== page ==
Actually, in the complex government of Iran, the president is not the commander in chief of the military. He only has the power to appoint the defense and intelligence ministers, and even then must seek approval from the Ayatollah. It is the Ayatollah who has control of the military and the intelligence apparatus. Besides that, Ahmedinejad has never been universally popular in Iran.

  17. That’s a great link tijjer, I hadn’t seen it mapped out like that before. Thanks…

  18. So let me get this straight: there’s an Assembly of Smart Guys, a Grand Poobah and a Minimum Leader. But who the hell is The Decider? Is it Mohammed? Please don’t say it’s Mohammed.

  19. The Iranian government is somewhat like what would happen if a group of evangelist preachers got together every now and then and list together a list of the candidates that could run for president. Only in that sense can Rafsanjani and his ilk be considered “moderate.” That’s like saying that Pat Robertson is “moderate” compared to Benny Hinn.

  20. ChrisO – that’s basically how republican presidential candidates get picked.

  21. It is a bad year for religious kooks eager for war, I guess. But I do pity Iran–it is truly a shame to see a once great nation in the palm of those enthralled with ancient Middle Eastern fairy tales.

    Good luck to them–and to all others similarly situated.

  22. Iran was great once?
    When?

  23. wise ass

    Perhaps you should change your first name.

    Signed,

    The Persians

  24. This is like Kremlinology – the Iranian President is important only because of what he tells us about the ayatollahs.

    Now, why would the ayatollahs have trotted out a raving anti-Semitic nutcase who is threatening all and sundry with nuclear weapons?

    I’m guessing not as a prelude to liberal democratic reform.

  25. Mr. A barely got elected, 49-51 I believe in fair elections with Broward County pushing him over the top– so he wasn’t just ‘trotted out’ and ran on a Chavez-like populist campaign primarily on domestic issues with the occasional Death to America for kicks…

  26. There is another side to this:

    Although true moderates and reformers were kept out of the election, the election was not completely rigged. Ahmadinejad was allowed to participate in the first round because nobody thought he could win. When he went to the second round, the Ayatollahs were as surprised as anybody else. He went up against a guy regarded as a “good old boy” close to the Ayatollahs. Ahmadinejad is indeed crazy, but he was not considered part of the clique.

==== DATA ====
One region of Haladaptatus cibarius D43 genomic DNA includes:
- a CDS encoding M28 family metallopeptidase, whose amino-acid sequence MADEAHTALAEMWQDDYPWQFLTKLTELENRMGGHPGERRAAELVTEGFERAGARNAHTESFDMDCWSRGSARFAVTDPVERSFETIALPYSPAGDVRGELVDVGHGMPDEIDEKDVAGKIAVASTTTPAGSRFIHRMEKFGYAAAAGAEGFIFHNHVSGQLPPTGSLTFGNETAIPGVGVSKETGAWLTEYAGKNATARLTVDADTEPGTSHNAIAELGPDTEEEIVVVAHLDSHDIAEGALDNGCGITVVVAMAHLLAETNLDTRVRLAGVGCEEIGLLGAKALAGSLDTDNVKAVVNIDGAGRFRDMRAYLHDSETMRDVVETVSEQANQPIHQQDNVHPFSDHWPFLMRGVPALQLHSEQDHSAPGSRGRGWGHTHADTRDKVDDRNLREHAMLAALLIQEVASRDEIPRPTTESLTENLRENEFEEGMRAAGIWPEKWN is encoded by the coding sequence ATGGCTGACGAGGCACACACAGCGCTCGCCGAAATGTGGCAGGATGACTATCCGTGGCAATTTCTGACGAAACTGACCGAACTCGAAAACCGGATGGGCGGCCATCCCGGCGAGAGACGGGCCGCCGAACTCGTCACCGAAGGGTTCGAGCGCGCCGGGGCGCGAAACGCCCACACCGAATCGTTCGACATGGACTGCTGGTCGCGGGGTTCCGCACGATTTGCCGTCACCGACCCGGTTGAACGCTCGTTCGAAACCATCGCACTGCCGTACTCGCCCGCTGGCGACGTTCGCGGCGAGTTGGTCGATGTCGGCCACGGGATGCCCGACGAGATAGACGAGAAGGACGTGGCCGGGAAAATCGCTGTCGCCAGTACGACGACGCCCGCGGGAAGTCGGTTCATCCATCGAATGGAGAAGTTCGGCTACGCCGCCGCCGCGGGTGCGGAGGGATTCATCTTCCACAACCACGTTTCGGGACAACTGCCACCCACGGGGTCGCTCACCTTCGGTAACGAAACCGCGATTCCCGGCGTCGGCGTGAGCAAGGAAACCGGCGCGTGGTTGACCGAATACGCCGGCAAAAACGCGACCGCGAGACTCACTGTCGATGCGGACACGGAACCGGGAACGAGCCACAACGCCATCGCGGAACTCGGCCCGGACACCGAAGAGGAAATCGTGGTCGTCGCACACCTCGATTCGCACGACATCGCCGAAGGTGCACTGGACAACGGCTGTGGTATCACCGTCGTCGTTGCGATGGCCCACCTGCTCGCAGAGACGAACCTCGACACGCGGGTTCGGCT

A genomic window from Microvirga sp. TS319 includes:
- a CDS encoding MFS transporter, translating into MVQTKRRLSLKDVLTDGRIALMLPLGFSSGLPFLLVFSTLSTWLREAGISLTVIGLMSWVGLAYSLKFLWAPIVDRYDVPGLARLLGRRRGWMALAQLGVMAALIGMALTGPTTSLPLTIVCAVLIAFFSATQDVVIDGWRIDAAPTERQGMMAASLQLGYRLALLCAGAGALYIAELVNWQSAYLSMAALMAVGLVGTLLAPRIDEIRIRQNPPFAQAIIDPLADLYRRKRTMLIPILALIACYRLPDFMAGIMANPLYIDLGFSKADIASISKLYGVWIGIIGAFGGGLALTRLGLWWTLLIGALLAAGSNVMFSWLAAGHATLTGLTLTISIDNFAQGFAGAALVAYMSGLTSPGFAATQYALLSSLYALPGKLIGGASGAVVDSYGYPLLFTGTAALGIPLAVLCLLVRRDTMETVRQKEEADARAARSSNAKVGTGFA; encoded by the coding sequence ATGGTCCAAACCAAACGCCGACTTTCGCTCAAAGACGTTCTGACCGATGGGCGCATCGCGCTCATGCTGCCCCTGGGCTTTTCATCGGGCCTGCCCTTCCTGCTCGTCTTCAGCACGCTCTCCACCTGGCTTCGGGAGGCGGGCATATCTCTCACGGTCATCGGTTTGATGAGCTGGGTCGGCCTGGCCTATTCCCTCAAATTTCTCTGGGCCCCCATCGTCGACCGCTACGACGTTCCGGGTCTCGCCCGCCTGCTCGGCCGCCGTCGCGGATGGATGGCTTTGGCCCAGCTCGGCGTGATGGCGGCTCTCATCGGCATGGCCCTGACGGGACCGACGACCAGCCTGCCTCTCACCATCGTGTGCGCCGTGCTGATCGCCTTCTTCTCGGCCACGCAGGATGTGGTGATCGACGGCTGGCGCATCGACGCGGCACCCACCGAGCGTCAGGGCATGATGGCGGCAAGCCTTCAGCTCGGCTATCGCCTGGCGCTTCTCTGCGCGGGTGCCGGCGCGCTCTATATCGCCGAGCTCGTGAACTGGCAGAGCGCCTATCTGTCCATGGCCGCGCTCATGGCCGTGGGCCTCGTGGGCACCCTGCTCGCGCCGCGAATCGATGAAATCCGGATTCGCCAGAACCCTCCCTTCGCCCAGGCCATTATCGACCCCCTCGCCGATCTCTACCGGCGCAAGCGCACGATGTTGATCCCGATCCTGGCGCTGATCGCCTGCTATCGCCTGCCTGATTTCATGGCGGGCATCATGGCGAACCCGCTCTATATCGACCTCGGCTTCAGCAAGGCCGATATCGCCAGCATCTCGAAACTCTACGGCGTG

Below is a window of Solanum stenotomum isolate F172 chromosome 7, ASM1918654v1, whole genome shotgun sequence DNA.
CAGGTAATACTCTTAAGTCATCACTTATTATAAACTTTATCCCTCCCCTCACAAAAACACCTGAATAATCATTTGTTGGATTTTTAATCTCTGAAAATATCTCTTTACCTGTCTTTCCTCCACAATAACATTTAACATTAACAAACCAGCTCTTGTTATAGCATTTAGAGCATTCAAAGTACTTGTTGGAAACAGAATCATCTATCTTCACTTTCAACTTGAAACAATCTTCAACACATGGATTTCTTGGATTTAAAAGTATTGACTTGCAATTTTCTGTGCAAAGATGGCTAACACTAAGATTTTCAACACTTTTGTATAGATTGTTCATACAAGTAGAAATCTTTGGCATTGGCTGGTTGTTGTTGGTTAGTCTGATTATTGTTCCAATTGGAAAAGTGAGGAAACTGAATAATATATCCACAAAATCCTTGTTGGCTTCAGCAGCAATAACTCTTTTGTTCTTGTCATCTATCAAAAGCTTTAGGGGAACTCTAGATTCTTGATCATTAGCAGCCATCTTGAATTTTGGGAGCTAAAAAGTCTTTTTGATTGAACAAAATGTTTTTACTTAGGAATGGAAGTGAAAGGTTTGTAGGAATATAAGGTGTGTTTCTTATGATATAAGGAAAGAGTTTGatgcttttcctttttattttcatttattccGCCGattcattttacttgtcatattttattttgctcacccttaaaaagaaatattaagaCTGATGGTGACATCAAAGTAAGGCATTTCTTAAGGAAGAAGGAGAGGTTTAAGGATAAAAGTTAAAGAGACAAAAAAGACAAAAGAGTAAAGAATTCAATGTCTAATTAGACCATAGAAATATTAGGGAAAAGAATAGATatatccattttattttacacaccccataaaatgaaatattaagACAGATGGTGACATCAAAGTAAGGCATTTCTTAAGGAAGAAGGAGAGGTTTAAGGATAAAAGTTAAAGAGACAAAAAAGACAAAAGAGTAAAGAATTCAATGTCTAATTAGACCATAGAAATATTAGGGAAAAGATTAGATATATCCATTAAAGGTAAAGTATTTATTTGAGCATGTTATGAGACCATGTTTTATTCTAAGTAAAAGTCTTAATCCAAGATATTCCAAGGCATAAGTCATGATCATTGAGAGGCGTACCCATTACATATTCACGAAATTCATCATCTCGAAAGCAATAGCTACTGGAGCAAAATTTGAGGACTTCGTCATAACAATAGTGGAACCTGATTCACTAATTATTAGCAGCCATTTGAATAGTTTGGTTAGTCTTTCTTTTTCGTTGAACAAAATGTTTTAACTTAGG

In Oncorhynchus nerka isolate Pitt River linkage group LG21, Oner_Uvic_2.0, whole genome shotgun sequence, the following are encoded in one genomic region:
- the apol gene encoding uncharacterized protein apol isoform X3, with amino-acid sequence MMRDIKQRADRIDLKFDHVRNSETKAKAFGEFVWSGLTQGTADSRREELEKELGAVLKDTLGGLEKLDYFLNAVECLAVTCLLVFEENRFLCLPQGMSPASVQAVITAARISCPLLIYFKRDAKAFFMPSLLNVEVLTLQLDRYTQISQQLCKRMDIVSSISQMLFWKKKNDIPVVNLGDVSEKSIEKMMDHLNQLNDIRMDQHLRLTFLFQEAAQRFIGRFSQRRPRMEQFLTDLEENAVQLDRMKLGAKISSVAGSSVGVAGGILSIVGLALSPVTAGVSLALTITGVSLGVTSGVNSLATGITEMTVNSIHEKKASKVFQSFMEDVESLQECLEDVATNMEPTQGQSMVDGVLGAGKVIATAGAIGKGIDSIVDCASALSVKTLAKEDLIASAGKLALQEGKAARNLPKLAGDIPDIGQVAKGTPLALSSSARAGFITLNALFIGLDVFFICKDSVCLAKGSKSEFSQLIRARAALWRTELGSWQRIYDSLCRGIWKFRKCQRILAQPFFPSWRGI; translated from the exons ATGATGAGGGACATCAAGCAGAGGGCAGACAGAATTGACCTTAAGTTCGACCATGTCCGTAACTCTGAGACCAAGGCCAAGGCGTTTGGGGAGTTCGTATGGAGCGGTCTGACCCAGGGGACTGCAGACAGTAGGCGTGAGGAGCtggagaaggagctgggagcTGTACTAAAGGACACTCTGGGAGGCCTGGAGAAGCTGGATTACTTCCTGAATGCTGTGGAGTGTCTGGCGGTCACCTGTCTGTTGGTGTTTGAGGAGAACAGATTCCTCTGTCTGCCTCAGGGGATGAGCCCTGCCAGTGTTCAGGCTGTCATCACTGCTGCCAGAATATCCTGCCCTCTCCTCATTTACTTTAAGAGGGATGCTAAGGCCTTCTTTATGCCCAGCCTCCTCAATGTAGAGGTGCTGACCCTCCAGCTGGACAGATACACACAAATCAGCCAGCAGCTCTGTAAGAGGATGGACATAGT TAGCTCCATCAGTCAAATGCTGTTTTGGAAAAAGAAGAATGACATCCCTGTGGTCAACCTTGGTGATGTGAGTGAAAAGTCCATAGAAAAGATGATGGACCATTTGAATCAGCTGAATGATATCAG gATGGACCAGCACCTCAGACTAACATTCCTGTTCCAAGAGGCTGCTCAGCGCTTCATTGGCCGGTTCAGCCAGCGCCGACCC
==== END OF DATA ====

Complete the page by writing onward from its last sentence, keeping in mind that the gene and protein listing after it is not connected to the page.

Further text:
While there’s no denying that some of his support came from genuine religious or nationalist loonies, there were at least two other factors in play:

    1) Ahmadinejad was perceived as an outsider and hence less corrupt than the ruling clique.

    2) Ahmadinejad ran on a platform of economic populism.

    To whatever extent Ahmadinejad’s vote totals were accurate (and it’s at least plausible that any vote rigging would have been done with the goal of helping Rafsanjani, the “good old boy”), his victory probably reflected a desire to reject whatever awful choice the Ayatollahs put forward.

    Of course, the Iranians who did that cut off their noses to spite their faces.

  27. One thing that annoys me is that back when the relatively moderate Khatami was president, people arguing for a hard line on Iran would always point out that the president didn’t have the real power in that country, the mullahs did. For some reason, though, once Ahmadinejad was elected president, these same people suddenly acted as if the office of president were all-important, and every outrageous thing Ahmadinejad said becmae a new reasn to Bomb Iran Now…

  28. David,

    I think you overstate your case.

    ass,

    I agree with henry. Drop the “wise”. I have a feeling you think that Iran has been Muslim since time immemorial, that its borders have been static for centuries, they all speak Arabic as their first language, and they all look swarthy (like them A-rabs).

    Certainly there is no built-in animosity between the southern Gulf States and them boys up north.

  29. The country’s name was changed from Persia to Iran in 1935.

    So, again, when was Iran “great”?

  30. When it was called “Persia”. Things don’t stop existing just because you call them something different, you know.

  31. Or to put it another way: do you think that the statement “Hillary Clinton has never attended high school or university” is correct? (because, of course, she was called Hillary Rodham…)

  32. But don’t you know that Ahmadinejad is a quiet, peace-loving fellow who likes Jews?

    For a truly bizarre take on the “Tehranosaurus Rex of statesmen, Mahmoud the Tehranible” (who is only disliked because of a conspiracy of Zionists who secretly control the U.S. media) check out http://mathaba.net/news/?x=547346.